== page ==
• Fixed bug with Silverlight 2 Beta 2 failing to load in Silverlight Media View
    • Fixed bug where the notifier tooltip incorrectly indicated that Live Mesh Remote Desktop was unavailable for a computer running in non-admin mode
    • Fixed bug where the Live Mesh folder icon was not displayed in the e-mail inviting someone to share a folder
    • Fixed one of the bugs that caused Live Mesh to fail to start
    • Fixed problem with Live Mesh returning errors when waking from sleep/hibernate
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  • Live Mesh

    Behind Live Mesh: Authorization and encryption

    • 20 Comments

    Hi, I am Nikolai Smolyanskiy, a developer on the Accounts team. I work on the Account service that takes care of account management, and user/device authentication and authorization in Live Mesh.

    There were many questions asked by early adopters about how their data is transmitted and stored in Live Mesh, and how access is controlled. In this post I’ll talk about the security and authorization architecture behind Live Mesh, so that you understand the amount of care we take and feel better about trusting your data to the Mesh. This post can also be found here.

    Here is the diagram that illustrates all communications between user devices and Live Mesh cloud services and encryption/security mechanisms used in these communication channels:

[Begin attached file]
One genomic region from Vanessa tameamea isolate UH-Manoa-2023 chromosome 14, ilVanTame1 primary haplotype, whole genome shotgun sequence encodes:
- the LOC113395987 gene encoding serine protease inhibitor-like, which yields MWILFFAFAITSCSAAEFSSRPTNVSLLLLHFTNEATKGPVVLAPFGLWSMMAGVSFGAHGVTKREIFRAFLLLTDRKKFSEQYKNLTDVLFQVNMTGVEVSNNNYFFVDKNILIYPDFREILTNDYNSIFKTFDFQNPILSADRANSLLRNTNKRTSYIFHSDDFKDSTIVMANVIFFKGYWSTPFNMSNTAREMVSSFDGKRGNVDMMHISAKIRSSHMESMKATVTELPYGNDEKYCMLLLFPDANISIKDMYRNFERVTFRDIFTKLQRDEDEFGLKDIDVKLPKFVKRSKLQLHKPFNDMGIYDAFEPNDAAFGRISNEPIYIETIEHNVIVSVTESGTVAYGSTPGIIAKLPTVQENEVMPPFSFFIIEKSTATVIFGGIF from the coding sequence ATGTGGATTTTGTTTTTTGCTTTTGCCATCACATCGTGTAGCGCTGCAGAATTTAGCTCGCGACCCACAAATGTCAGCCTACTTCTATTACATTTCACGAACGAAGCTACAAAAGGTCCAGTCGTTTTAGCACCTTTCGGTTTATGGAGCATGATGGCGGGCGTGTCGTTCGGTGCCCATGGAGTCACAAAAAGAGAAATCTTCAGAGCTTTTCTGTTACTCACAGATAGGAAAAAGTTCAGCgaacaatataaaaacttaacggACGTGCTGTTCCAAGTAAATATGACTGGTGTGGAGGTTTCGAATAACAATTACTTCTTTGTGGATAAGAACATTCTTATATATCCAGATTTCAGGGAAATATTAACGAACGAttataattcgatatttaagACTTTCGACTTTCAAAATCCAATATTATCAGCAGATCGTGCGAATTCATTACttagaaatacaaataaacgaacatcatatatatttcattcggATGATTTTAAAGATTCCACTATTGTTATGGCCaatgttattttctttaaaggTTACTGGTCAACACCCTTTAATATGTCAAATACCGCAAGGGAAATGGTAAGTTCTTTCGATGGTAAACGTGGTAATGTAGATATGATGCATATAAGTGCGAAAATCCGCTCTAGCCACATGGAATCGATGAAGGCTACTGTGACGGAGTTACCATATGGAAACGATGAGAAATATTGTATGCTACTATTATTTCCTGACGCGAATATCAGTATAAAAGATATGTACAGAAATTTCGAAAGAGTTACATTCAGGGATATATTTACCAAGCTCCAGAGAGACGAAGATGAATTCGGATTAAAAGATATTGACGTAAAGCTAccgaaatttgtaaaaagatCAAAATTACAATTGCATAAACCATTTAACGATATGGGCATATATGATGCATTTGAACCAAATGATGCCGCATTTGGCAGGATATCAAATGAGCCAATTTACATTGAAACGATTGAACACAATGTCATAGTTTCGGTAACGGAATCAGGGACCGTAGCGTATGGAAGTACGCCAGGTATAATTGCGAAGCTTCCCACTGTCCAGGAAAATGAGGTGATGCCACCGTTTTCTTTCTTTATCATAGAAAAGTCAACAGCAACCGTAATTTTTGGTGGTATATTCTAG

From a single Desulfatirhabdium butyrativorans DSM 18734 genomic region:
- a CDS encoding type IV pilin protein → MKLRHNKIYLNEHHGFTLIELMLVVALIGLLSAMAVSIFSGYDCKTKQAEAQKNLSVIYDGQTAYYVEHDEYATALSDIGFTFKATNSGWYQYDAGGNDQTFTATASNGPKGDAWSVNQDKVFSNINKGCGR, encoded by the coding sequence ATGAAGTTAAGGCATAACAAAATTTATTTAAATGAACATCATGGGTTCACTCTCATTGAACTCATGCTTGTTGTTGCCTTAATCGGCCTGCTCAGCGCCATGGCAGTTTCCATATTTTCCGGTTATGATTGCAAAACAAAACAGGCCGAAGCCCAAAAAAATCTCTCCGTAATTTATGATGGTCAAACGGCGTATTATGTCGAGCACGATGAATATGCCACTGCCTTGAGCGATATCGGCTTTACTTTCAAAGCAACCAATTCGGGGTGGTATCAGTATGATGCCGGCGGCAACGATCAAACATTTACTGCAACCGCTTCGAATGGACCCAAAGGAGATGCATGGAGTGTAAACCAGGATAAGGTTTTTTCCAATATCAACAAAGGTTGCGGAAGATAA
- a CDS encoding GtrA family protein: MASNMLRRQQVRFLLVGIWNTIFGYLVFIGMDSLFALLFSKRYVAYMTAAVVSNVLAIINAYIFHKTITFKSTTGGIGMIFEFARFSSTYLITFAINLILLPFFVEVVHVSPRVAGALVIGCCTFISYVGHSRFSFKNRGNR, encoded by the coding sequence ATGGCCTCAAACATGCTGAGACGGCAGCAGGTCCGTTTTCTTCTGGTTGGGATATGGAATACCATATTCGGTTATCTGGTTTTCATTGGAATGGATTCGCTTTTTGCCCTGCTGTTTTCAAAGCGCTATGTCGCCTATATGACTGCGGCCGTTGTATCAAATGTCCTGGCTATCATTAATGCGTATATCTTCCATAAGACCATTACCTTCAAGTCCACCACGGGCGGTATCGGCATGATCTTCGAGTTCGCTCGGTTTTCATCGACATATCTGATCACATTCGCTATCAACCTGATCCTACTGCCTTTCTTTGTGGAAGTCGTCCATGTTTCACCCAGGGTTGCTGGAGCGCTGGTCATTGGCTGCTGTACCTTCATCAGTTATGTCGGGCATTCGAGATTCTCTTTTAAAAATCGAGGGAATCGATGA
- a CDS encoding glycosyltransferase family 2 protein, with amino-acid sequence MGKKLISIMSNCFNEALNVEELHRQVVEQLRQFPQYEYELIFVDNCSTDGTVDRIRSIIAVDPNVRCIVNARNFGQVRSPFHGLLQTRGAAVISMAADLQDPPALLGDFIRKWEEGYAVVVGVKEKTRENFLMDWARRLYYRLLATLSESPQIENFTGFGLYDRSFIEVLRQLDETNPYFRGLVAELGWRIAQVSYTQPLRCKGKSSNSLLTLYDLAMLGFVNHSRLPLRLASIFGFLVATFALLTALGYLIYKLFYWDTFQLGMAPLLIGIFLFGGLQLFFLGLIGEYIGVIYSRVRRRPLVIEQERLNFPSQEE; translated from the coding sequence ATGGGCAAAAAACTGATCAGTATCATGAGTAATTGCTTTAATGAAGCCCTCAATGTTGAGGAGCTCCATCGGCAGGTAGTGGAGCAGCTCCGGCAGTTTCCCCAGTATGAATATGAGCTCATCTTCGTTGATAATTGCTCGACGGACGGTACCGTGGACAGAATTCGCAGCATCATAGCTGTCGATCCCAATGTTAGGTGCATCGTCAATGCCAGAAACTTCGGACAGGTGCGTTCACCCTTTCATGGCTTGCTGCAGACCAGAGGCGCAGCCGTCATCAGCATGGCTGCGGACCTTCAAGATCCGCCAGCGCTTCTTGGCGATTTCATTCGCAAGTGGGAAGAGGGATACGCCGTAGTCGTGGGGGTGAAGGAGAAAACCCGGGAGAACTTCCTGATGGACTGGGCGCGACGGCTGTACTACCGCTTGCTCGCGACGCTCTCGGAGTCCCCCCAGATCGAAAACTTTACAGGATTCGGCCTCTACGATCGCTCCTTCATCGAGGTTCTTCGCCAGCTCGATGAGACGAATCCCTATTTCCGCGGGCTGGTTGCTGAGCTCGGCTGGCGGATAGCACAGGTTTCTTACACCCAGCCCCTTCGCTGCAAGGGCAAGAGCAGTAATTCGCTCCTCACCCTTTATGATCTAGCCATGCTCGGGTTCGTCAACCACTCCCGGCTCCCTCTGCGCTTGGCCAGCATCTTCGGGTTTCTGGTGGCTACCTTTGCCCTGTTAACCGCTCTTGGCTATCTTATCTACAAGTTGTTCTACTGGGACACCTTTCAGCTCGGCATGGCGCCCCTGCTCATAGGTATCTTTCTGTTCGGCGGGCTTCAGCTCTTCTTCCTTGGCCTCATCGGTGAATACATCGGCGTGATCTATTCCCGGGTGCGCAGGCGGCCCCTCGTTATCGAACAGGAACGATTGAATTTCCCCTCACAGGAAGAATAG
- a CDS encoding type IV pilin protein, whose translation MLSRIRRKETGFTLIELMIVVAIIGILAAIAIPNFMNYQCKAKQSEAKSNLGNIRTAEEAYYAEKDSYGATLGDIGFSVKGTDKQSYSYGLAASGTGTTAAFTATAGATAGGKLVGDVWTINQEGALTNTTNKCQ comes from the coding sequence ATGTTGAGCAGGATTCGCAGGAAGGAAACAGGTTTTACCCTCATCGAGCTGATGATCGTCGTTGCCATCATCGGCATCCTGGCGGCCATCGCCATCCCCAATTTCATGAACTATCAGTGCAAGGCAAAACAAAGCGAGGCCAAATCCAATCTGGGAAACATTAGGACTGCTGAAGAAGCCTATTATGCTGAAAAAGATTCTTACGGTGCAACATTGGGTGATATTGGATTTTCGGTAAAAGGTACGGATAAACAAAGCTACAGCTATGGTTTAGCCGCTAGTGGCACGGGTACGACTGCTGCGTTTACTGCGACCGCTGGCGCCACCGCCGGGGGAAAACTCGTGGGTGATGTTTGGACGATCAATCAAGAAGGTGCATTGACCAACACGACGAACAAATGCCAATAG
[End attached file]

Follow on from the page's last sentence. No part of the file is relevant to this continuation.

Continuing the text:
meshauth

    Live Mesh security is rooted at the authentication provider (Windows Live ID, aka Microsoft Passport is our provider today) which is used for initial user and device authentication. Once a user or a device is authenticated and a corresponding authentication token is obtained, the Live Mesh client passes this token to the Live Mesh Account service to access the root of the user’s mesh and to get the initial set of Live Mesh tickets. These tickets are used for further Mesh operations on other resources that this root is pointing to. All communications with the Live Mesh cloud services are done via HTTPS / SSL, so 3rd parties cannot intercept and read client-server communication.

    All user (or device) related resources in Live Mesh are organized in a RESTful manner, i.e. they form a graph where each node is identified by a unique URL and represents a given resource. Nodes contain resource metadata and links to other resources. Mesh operations are essentially CRUD operations on the nodes of the user tree or nodes of other user trees if those users shared any data. Live Mesh cloud services check access rights in each operation by inspecting passed tickets and authorizing access only if a correct set of tickets is passed. Tickets can be obtained from the Account service or from responses to previous cloud operations.